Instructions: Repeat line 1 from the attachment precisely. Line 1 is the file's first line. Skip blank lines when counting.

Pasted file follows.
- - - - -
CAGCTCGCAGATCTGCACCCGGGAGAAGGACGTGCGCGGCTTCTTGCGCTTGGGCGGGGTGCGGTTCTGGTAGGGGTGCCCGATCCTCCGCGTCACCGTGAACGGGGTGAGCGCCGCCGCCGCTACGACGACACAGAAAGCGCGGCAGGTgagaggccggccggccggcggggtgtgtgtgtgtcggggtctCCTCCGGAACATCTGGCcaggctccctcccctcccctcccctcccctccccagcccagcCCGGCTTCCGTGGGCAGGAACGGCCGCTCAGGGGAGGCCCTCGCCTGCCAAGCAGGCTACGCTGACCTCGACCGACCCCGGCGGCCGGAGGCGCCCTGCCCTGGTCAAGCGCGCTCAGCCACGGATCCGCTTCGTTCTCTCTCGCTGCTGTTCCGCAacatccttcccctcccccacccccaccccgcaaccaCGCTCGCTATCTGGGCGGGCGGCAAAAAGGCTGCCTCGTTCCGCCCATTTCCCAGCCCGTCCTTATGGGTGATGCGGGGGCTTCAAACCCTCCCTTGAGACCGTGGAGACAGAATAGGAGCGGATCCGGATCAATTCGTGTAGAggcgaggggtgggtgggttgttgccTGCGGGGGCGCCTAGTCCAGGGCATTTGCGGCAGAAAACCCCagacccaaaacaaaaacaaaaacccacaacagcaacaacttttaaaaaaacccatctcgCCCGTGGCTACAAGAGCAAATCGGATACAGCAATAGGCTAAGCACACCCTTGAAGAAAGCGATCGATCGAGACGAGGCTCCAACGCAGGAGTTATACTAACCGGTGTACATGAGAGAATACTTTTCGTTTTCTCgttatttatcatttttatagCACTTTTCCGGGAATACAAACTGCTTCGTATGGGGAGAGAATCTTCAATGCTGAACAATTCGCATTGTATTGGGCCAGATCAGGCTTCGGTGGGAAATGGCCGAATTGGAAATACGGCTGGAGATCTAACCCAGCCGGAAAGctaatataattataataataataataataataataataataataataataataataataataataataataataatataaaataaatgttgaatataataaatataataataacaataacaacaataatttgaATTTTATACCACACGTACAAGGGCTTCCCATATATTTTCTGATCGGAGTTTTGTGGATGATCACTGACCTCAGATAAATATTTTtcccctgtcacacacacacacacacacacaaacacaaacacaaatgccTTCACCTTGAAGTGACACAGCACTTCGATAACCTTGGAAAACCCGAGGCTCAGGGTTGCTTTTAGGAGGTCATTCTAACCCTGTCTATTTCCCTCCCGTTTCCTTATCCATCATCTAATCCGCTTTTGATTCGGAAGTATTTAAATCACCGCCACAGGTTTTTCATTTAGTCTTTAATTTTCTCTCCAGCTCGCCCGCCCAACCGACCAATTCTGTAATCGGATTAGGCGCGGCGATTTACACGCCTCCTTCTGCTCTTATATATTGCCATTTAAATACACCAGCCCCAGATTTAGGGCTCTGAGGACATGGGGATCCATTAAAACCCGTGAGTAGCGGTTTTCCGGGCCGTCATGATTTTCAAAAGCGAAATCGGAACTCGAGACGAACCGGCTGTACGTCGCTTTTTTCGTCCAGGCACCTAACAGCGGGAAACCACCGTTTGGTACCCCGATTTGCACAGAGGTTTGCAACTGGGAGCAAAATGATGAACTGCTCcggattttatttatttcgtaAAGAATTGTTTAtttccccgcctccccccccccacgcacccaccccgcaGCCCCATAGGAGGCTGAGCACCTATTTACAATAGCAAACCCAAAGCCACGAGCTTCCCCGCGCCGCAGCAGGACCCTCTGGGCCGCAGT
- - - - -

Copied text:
CAGCTCGCAGATCTGCACCCGGGAGAAGGACGTGCGCGGCTTCTTGCGCTTGGGCGGGGTGCGGTTCTGGTAGGGGTGCCCGATCCTCCGCGTCACCGTGAACGGGGTGAGCGCCGCCGCCGCTACGACGACACAGAAAGCGCGGCAGGTgagaggccggccggccggcggggtgtgtgtgtgtcggggtctCCTCCGGAACATCTGGCcaggctccctcccctcccctcccctcccctccccagcccagcCCGGCTTCCGTGGGCAGGAACGGCCGCTCAGGGGAGGCCCTCGCCTGCCAAGCAGGCTACGCTGACCTCGACCGACCCCGGCGGCCGGAGGCGCCCTGCCCTGGTCAAGCGCGCTCAGCCACGGATCCGCTTCGTTCTCTCTCGCTGCTGTTCCGCAacatccttcccctcccccacccccaccccgcaaccaCGCTCGCTATCTGGGCGGGCGGCAAAAAGGCTGCCTCGTTCCGCCCATTTCCCAGCCCGTCCTTATGGGTGATGCGGGGGCTTCAAACCCTCCCTTGAGACCGTGGAGACAGAATAGGAGCGGATCCGGATCAATTCGTGTAGAggcgaggggtgggtgggttgttgccTGCGGGGGCGCCTAGTCCAGGGCATTTGCGGCAGAAAACCCCagacccaaaacaaaaacaaaaacccacaacagcaacaacttttaaaaaaacccatctcgCCCGTGGCTACAAGAGCAAATCGGATACAGCAATAGGCTAAGCACACCCTTGAAGAAAGCGATCGATCGAGACGAGGCTCCAACGCAGGAGTTATACTAACCGGTGTACATGAGAGAATACTTTTCGTTTTCTCgttatttatcatttttatagCACTTTTCCGGGAATACAAACTGCTTCGTATGGGGAGAGAATCTTCAATGCTGAACAATTCGCATTGTATTGGGCCAGATCAGGCTTCGGTGGGAAATGGCCGAATTGGAAATACGGCTGGAGATCTAACCCAGCCGGAAAGctaatataattataataataataataataataataataataataataataataataataataataataataataatataaaataaatgttgaatataataaatataataataacaataacaacaataatttgaATTTTATACCACACGTACAAGGGCTTCCCATATATTTTCTGATCGGAGTTTTGTGGATGATCACTGACCTCAGATAAATATTTTtcccctgtcacacacacacacacacacacaaacacaaacacaaatgccTTCACCTTGAAGTGACACAGCACTTCGATAACCTTGGAAAACCCGAGGCTCAGGGTTGCTTTTAGGAGGTCATTCTAACCCTGTCTATTTCCCTCCCGTTTCCTTATCCATCATCTAATCCGCTTTTGATTCGGAAGTATTTAAATCACCGCCACAGGTTTTTCATTTAGTCTTTAATTTTCTCTCCAGCTCGCCCGCCCAACCGACCAATTCTGTAATCGGATTAGGCGCGGCGATTTACACGCCTCCTTCTGCTCTTATATATTGCCATTTAAATACACCAGCCCCAGATTTAGGGCTCTGAGGACATGGGGATCCATTAAAACCCGTGAGTAGCGGTTTTCCGGGCCGTCATGATTTTCAAAAGCGAAATCGGAACTCGAGACGAACCGGCTGTACGTCGCTTTTTTCGTCCAGGCACCTAACAGCGGGAAACCACCGTTTGGTACCCCGATTTGCACAGAGGTTTGCAACTGGGAGCAAAATGATGAACTGCTCcggattttatttatttcgtaAAGAATTGTTTAtttccccgcctccccccccccacgcacccaccccgcaGCCCCATAGGAGGCTGAGCACCTATTTACAATAGCAAACCCAAAGCCACGAGCTTCCCCGCGCCGCAGCAGGACCCTCTGGGCCGCAGT